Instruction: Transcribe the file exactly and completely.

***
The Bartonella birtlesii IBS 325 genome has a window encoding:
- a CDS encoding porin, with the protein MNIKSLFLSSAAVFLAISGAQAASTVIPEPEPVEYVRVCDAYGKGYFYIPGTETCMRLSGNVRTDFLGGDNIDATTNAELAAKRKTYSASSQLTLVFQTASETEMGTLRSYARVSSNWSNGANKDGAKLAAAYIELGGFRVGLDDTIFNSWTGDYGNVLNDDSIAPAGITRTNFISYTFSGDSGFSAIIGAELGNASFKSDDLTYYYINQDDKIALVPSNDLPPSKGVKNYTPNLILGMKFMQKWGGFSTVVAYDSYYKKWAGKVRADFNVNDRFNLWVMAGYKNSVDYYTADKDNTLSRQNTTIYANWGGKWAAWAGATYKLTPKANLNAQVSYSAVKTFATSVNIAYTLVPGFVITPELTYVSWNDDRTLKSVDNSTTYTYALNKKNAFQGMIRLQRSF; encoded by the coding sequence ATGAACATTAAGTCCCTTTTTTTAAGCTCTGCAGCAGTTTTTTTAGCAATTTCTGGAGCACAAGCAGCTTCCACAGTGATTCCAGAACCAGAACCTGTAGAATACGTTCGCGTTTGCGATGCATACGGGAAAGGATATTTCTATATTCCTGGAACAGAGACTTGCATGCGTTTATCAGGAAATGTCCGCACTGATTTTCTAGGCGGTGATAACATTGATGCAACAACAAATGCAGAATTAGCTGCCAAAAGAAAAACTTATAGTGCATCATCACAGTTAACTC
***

The Bartonella birtlesii IBS 325 genome has a window encoding:
- a CDS encoding porin, with the protein MNIKSLFLSSAAVFLAISGAQAASTVIPEPEPVEYVRVCDAYGKGYFYIPGTETCMRLSGNVRTDFLGGDNIDATTNAELAAKRKTYSASSQLTLVFQTASETEMGTLRSYARVSSNWSNGANKDGAKLAAAYIELGGFRVGLDDTIFNSWTGDYGNVLNDDSIAPAGITRTNFISYTFSGDSGFSAIIGAELGNASFKSDDLTYYYINQDDKIALVPSNDLPPSKGVKNYTPNLILGMKFMQKWGGFSTVVAYDSYYKKWAGKVRADFNVNDRFNLWVMAGYKNSVDYYTADKDNTLSRQNTTIYANWGGKWAAWAGATYKLTPKANLNAQVSYSAVKTFATSVNIAYTLVPGFVITPELTYVSWNDDRTLKSVDNSTTYTYALNKKNAFQGMIRLQRSF; encoded by the coding sequence ATGAACATTAAGTCCCTTTTTTTAAGCTCTGCAGCAGTTTTTTTAGCAATTTCTGGAGCACAAGCAGCTTCCACAGTGATTCCAGAACCAGAACCTGTAGAATACGTTCGCGTTTGCGATGCATACGGGAAAGGATATTTCTATATTCCTGGAACAGAGACTTGCATGCGTTTATCAGGAAATGTCCGCACTGATTTTCTAGGCGGTGATAACATTGATGCAACAACAAATGCAGAATTAGCTGCCAAAAGAAAAACTTATAGTGCATCATCACAGTTAACTC